Nikon are faced with a paradox: people take more pictures than ever, but are less interested in cameras than ever. So to reignite passions for dedicated cameras they worked with the Telegraph to create the kind of photo that only a DSLR can take.nNikon are faced with a paradox: people take more pictures than ever, but are less interested in cameras than ever. So to reignite passions for dedicated cameras they worked with the Telegraph to create the kind of photo that only a DSLR can take.
The rise of smartphones means photography is dying.
“Photography has never been so popular, but it’s getting destroyed. There have never been so many photographs taken, but photography is dying”
– Antonio Olmas, award-winning photographer
The camera marketplace continues to decline vs the proliferation of mobile phone cameras. However, people’s love of imagery has sky-rocketed: 1.8 billion images are uploaded per day to social media.
We needed to find an environment that contained a group of people passionate about imagery, and demonstrate the quality of a DSLR camera over anything they may already have. Inspiring brand awareness would be key, as we know that brand loyalty tends to be very strong post-first purchase.
Nikon realised people are more interested in ‘making of’ content than adverts.
Recently Nikon have seen a greater interest in their behind-the-scenes and making of AV spots, than the 30” spots themselves. This led us to pursue a content-led solution as a means of communicating a more meaningful message to our audience.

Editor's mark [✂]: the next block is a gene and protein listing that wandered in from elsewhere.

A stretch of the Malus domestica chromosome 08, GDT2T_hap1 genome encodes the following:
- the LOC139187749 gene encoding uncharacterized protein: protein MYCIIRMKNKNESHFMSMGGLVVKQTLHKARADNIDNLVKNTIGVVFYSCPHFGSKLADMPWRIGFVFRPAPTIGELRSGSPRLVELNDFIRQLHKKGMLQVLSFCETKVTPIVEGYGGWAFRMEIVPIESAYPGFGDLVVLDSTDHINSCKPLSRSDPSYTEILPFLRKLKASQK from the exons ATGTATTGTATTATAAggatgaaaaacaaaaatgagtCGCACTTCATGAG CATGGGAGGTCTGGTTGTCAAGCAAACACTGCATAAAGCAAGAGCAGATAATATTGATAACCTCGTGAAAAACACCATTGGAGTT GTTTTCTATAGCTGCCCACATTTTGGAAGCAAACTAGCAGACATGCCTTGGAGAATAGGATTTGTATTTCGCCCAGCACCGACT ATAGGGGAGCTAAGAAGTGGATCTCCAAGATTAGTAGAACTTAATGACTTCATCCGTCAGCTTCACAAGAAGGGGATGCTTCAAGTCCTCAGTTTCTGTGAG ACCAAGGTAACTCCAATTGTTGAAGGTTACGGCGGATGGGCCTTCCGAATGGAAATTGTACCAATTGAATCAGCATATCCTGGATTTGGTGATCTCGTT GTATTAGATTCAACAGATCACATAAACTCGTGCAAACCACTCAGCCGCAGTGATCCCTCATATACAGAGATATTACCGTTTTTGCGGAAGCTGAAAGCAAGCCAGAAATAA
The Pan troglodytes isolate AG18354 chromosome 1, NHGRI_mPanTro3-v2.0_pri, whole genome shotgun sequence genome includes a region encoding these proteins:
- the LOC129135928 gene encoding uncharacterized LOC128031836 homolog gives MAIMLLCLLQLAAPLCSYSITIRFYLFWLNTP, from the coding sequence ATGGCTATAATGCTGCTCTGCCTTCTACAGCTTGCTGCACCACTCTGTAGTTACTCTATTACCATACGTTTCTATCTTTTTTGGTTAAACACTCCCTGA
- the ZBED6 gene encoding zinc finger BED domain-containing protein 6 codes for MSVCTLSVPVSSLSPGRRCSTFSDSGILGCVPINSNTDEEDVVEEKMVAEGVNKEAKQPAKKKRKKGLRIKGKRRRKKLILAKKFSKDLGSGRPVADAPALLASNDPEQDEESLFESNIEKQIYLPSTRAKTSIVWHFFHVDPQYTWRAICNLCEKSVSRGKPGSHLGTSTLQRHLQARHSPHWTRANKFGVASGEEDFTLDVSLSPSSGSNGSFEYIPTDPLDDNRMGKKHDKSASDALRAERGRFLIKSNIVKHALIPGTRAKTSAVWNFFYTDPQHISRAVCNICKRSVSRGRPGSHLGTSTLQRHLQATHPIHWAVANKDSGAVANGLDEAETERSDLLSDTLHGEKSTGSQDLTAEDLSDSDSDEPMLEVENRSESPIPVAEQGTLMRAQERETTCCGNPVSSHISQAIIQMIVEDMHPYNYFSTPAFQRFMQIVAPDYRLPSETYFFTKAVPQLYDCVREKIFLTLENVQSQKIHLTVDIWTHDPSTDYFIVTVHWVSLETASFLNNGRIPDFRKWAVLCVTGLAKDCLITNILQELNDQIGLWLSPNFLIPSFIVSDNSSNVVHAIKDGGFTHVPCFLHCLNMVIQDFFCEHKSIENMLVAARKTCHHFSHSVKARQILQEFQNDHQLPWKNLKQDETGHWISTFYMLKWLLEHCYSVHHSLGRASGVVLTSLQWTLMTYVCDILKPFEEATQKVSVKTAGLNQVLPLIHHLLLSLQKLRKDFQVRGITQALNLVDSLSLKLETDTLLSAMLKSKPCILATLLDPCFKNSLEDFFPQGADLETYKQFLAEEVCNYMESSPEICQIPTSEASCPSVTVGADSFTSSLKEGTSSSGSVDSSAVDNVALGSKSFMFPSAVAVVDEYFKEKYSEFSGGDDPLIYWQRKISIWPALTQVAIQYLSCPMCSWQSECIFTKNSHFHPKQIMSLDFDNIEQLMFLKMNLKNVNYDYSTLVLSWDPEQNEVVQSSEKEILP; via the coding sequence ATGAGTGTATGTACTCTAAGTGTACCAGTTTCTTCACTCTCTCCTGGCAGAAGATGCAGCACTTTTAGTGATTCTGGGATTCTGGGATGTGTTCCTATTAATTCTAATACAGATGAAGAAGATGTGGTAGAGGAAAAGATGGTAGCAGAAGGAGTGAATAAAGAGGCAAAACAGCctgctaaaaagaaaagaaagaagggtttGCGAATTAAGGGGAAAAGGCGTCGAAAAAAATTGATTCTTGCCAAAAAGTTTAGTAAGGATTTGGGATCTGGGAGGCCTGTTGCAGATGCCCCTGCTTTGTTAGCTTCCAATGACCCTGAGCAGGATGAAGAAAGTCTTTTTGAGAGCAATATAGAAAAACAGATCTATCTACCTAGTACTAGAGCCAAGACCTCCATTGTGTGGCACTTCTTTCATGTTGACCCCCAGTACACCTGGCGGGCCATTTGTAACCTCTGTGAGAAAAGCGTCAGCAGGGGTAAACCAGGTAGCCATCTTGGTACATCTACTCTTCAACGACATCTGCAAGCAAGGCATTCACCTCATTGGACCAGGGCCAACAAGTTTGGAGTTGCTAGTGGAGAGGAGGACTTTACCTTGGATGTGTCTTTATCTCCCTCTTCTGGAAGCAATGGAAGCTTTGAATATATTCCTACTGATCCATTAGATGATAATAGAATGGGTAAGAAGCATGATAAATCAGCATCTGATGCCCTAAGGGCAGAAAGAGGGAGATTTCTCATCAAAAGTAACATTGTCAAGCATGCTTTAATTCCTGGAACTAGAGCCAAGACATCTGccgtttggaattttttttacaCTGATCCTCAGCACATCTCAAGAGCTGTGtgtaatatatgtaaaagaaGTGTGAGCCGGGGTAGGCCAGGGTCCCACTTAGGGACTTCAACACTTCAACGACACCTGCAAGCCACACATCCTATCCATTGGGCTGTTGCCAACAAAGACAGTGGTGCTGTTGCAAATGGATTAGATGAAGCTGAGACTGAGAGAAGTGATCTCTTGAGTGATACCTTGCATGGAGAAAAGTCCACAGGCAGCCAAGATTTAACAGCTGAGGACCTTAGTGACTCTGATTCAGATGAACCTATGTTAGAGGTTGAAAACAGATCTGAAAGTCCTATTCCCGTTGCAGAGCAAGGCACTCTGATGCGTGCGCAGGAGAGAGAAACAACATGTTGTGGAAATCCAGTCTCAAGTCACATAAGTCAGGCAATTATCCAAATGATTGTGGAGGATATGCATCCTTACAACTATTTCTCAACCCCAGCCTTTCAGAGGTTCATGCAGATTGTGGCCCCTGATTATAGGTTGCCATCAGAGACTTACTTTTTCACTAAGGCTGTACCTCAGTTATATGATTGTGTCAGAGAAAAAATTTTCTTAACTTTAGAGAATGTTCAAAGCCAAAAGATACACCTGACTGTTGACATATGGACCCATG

We wanted to encourage the first step into the DSLR market by inspiring the audience, and showing what can be done with an entry level DSLR camera that they could never do with their mobile phone camera.
Inspired by Salvador Dali, and his capturing of one perfect image, we created a show-stopping image of our own.
A yellow rose, liquid nitrogen, a rifle, ballet dancers, a Nikon and a lot of patience.
Following a week of tease adverts in The Telegraph, we announced our execution with a coverwrap of the Telegraph magazine alongside the full length video. The stunning image showed a frozen rose, exploding in mid-air as it is pierced by a bullet, directly over the heads of twirling ballet dancers.
An online hub housed all of the content from the campaign including The Moment image itself, a gallery of behind the scenes photos, the ‘how we did it’ film, slow-mo vignettes, how to guides, and a competition to win a Nikon camera and masterclass. It was essential to convert mobile phone photographers, so bespoke sites were created for mobile browsing, as well as impactful gif-based traffic drivers to capture their attention. Social was also used across a multitude of Telegraph platforms – this included the very first commercial message on Telegraph’s Instagram platform, and were the first UK commercial partner with Apple News. Facebook, YouTube, Twitter and Unruly further extended reach and impact.
Significant shifts across all metrics that translated in to a 16% increase in sales The campaign also over-delivered by 20% for unique users, with an average dwell time of 1:47 and over 12,500 competition entries. On social media through Telegraph alone, we saw a huge 2.7m impacts around our content too.